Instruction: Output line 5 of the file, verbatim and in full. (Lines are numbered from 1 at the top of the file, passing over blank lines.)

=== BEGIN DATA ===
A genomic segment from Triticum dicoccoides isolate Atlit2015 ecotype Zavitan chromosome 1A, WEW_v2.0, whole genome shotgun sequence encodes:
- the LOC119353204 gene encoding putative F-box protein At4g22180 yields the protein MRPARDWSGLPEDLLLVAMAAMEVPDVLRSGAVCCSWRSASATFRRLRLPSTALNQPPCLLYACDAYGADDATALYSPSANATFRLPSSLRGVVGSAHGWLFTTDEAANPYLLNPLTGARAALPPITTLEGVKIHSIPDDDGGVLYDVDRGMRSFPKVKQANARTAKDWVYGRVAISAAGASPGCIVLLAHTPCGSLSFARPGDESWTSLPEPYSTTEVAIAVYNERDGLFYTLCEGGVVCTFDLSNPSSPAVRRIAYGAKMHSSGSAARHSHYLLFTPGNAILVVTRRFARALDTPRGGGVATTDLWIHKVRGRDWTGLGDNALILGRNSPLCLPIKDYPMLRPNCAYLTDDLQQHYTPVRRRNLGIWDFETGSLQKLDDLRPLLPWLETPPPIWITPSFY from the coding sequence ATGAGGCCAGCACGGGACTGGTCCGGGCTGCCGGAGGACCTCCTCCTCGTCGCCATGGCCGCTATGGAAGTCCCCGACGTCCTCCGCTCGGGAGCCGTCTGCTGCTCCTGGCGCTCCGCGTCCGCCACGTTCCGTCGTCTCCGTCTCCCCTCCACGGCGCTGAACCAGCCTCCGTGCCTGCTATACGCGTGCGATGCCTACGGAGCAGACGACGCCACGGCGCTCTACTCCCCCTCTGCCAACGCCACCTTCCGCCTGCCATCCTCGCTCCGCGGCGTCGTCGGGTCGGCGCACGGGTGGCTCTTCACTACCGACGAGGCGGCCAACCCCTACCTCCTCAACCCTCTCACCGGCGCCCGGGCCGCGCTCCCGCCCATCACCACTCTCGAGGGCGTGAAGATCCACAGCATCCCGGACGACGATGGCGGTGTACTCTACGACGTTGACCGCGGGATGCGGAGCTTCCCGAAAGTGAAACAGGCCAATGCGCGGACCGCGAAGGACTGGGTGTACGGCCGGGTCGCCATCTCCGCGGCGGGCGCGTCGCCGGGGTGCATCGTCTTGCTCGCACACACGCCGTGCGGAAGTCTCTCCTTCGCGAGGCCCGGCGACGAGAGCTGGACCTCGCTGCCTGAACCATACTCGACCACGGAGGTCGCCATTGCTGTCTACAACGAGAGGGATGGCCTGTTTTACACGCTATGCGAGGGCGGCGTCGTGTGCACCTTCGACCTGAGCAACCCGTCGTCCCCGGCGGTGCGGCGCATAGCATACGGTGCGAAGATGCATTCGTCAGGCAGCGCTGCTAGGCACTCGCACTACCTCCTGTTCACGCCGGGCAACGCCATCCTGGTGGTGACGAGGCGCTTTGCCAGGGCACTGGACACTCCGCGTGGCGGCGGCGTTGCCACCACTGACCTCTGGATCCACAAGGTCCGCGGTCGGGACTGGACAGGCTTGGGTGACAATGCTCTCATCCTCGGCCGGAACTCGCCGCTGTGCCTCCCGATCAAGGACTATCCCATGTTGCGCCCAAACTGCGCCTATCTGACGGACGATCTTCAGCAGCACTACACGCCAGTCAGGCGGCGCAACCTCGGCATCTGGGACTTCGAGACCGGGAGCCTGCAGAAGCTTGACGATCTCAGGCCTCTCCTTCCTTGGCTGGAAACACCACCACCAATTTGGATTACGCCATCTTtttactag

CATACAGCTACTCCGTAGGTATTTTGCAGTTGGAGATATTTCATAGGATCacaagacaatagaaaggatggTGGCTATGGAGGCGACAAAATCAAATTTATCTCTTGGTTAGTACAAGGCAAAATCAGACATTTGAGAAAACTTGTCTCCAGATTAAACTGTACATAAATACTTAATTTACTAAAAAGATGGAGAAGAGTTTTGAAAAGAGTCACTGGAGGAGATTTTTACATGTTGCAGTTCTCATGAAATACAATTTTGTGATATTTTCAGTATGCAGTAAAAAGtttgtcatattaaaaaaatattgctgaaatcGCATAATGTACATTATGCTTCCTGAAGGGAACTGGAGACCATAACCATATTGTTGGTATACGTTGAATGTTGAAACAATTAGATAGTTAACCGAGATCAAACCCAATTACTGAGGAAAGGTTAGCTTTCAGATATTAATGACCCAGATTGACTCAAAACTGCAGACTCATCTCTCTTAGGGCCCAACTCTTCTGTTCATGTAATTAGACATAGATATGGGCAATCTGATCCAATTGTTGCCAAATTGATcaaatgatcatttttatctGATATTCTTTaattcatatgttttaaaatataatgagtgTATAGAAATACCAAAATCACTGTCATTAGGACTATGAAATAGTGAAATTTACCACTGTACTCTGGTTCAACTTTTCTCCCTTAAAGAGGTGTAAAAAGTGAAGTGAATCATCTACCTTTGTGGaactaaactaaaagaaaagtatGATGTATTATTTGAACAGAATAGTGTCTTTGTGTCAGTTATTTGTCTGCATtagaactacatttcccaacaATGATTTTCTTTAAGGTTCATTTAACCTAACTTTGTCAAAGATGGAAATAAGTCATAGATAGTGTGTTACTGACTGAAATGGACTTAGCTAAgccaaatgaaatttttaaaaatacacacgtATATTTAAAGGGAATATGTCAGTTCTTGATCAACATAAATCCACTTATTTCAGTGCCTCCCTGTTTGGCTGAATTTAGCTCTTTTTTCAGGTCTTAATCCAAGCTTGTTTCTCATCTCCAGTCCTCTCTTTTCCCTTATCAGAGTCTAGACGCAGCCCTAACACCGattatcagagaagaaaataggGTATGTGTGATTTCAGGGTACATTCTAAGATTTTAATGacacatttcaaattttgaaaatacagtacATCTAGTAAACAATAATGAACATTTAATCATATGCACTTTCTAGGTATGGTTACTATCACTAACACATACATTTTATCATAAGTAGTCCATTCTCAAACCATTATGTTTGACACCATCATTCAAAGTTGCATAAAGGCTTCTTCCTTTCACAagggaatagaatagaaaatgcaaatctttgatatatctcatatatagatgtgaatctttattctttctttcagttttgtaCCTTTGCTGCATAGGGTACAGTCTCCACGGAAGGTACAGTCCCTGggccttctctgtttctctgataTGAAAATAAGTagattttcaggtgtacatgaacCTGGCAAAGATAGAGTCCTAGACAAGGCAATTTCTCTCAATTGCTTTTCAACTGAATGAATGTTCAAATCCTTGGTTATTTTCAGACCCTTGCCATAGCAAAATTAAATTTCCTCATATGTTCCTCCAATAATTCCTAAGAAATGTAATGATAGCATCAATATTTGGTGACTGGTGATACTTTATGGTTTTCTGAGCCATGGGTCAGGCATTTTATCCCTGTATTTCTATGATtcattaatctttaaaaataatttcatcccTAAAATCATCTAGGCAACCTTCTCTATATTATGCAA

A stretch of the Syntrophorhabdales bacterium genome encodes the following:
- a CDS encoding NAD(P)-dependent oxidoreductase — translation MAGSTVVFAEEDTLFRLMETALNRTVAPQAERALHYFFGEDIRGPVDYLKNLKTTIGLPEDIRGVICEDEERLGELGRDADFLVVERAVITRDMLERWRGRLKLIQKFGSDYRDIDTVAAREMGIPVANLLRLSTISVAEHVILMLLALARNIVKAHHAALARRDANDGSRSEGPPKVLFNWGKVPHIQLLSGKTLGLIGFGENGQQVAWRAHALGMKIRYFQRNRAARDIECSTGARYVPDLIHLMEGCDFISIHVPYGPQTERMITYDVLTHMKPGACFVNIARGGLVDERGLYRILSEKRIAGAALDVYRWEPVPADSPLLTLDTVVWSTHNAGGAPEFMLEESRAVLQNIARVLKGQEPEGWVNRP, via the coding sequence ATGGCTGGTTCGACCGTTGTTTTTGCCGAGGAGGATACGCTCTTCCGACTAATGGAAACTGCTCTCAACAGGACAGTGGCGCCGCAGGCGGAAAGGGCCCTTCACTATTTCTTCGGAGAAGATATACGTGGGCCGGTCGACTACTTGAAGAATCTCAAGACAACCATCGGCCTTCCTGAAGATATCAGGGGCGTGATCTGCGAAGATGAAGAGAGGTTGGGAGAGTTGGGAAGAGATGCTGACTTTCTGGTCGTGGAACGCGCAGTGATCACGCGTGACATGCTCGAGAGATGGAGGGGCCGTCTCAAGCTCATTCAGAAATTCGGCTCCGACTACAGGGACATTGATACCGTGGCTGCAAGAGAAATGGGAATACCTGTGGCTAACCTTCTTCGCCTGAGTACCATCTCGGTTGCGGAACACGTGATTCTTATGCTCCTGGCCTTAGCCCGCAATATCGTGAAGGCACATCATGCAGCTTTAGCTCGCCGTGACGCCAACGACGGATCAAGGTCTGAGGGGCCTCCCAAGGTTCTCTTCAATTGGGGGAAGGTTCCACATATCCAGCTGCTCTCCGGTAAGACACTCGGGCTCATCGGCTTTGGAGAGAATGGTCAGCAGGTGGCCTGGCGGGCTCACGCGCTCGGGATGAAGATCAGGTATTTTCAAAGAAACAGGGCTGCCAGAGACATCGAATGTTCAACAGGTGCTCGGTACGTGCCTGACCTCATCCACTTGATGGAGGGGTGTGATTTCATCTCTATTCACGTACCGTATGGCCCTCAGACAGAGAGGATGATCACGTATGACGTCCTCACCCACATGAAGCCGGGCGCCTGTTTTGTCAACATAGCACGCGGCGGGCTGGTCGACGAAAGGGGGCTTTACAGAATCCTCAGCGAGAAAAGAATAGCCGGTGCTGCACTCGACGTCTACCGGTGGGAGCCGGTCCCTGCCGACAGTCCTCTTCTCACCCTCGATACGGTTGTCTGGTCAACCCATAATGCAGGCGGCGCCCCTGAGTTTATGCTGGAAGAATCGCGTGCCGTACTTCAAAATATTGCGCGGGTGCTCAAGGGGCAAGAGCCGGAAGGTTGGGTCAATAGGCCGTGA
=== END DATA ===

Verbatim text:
- a CDS encoding NAD(P)-dependent oxidoreductase — translation MAGSTVVFAEEDTLFRLMETALNRTVAPQAERALHYFFGEDIRGPVDYLKNLKTTIGLPEDIRGVICEDEERLGELGRDADFLVVERAVITRDMLERWRGRLKLIQKFGSDYRDIDTVAAREMGIPVANLLRLSTISVAEHVILMLLALARNIVKAHHAALARRDANDGSRSEGPPKVLFNWGKVPHIQLLSGKTLGLIGFGENGQQVAWRAHALGMKIRYFQRNRAARDIECSTGARYVPDLIHLMEGCDFISIHVPYGPQTERMITYDVLTHMKPGACFVNIARGGLVDERGLYRILSEKRIAGAALDVYRWEPVPADSPLLTLDTVVWSTHNAGGAPEFMLEESRAVLQNIARVLKGQEPEGWVNRP, via the coding sequence ATGGCTGGTTCGACCGTTGTTTTTGCCGAGGAGGATACGCTCTTCCGACTAATGGAAACTGCTCTCAACAGGACAGTGGCGCCGCAGGCGGAAAGGGCCCTTCACTATTTCTTCGGAGAAGATATACGTGGGCCGGTCGACTACTTGAAGAATCTCAAGACAACCATCGGCCTTCCTGAAGATATCAGGGGCGTGATCTGCGAAGATGAAGAGAGGTTGGGAGAGTTGGGAAGAGATGCTGACTTTCTGGTCGTGGAACGCGCAGTGATCACGCGTGACATGCTCGAGAGATGGAGGGGCCGTCTCAAGCTCATTCAGAAATTCGGCTCCGACTACAGGGACATTGATACCGTGGCTGCAAGAGAAATGGGAATACCTGTGGCTAACCTTCTTCGCCTGAGTACCATCTCGGTTGCGGAACACGTGATTCTTATGCTCCTGGCCTTAGCCCGCAATATCGTGAAGGCACATCATGCAGCTTTAGCTCGCCGTGACGCCAACGACGGATCAAGGTCTGAGGGGCCTCCCAAGGTTCTCTTCAATTGGGGGAAGGTTCCACATATCCAGCTGCTCTCCGGTAAGACACTCGGGCTCATCGGCTTTGGAGAGAATGGTCAGCAGGTGGCCTGGCGGGCTCACGCGCTCGGGATGAAGATCAGGTATTTTCAAAGAAACAGGGCTGCCAGAGACATCGAATGTTCAACAGGTGCTCGGTACGTGCCTGACCTCATCCACTTGATGGAGGGGTGTGATTTCATCTCTATTCACGTACCGTATGGCCCTCAGACAGAGAGGATGATCACGTATGACGTCCTCACCCACATGAAGCCGGGCGCCTGTTTTGTCAACATAGCACGCGGCGGGCTGGTCGACGAAAGGGGGCTTTACAGAATCCTCAGCGAGAAAAGAATAGCCGGTGCTGCACTCGACGTCTACCGGTGGGAGCCGGTCCCTGCCGACAGTCCTCTTCTCACCCTCGATACGGTTGTCTGGTCAACCCATAATGCAGGCGGCGCCCCTGAGTTTATGCTGGAAGAATCGCGTGCCGTACTTCAAAATATTGCGCGGGTGCTCAAGGGGCAAGAGCCGGAAGGTTGGGTCAATAGGCCGTGA